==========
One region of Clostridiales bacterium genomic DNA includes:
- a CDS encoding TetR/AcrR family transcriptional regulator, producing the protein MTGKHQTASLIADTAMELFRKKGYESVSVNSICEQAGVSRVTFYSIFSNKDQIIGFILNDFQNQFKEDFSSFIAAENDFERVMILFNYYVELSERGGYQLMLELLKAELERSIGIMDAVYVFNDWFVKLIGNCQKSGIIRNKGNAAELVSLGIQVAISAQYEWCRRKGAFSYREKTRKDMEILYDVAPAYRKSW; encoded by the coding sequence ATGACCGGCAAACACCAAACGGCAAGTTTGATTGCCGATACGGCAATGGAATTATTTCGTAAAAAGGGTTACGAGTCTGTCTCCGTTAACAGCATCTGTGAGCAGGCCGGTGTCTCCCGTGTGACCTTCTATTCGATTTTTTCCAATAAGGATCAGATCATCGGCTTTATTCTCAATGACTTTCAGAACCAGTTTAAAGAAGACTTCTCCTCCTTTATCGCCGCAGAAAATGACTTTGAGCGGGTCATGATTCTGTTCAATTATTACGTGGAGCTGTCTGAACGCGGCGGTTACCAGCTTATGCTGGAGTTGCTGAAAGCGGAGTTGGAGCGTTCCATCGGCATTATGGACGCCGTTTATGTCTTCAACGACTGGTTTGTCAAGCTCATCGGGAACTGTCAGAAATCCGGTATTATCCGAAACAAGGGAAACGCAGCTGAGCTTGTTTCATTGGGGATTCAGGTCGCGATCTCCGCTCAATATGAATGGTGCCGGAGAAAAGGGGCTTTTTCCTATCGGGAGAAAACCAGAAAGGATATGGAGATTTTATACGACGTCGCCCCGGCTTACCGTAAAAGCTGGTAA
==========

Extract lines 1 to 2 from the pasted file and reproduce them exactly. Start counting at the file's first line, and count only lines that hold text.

One region of Clostridiales bacterium genomic DNA includes:
- a CDS encoding TetR/AcrR family transcriptional regulator, producing the protein MTGKHQTASLIADTAMELFRKKGYESVSVNSICEQAGVSRVTFYSIFSNKDQIIGFILNDFQNQFKEDFSSFIAAENDFERVMILFNYYVELSERGGYQLMLELLKAELERSIGIMDAVYVFNDWFVKLIGNCQKSGIIRNKGNAAELVSLGIQVAISAQYEWCRRKGAFSYREKTRKDMEILYDVAPAYRKSW; encoded by the coding sequence ATGACCGGCAAACACCAAACGGCAAGTTTGATTGCCGATACGGCAATGGAATTATTTCGTAAAAAGGGTTACGAGTCTGTCTCCGTTAACAGCATCTGTGAGCAGGCCGGTGTCTCCCGTGTGACCTTCTATTCGATTTTTTCCAATAAGGATCAGATCATCGGCTTTATTCTCAATGACTTTCAGAACCAGTTTAAAGAAGACTTCTCCTCCTTTATCGCCGCAGAAAATGACTTTGAGCGGGTCATGATTCTGTTCAATTATTACGTGGAGCTGTCTGAACGCGGCGGTTACCAGCTTATGCTGGAGTTGCTGAAAGCGGAGTTGGAGCGTTCCATCGGCATTATGGACGCCGTTTATGTCTTCAACGACTGGTTTGTCAAGCTCATCGGGAACTGTCAGAAATCCGGTATTATCCGAAACAAGGGAAACGCAGCTGAGCTTGTTTCATTGGGGATTCAGGTCGCGATCTCCGCTCAATATGAATGGTGCCGGAGAAAAGGGGCTTTTTCCTATCGGGAGAAAACCAGAAAGGATATGGAGATTTTATACGACGTCGCCCCGGCTTACCGTAAAAGCTGGTAA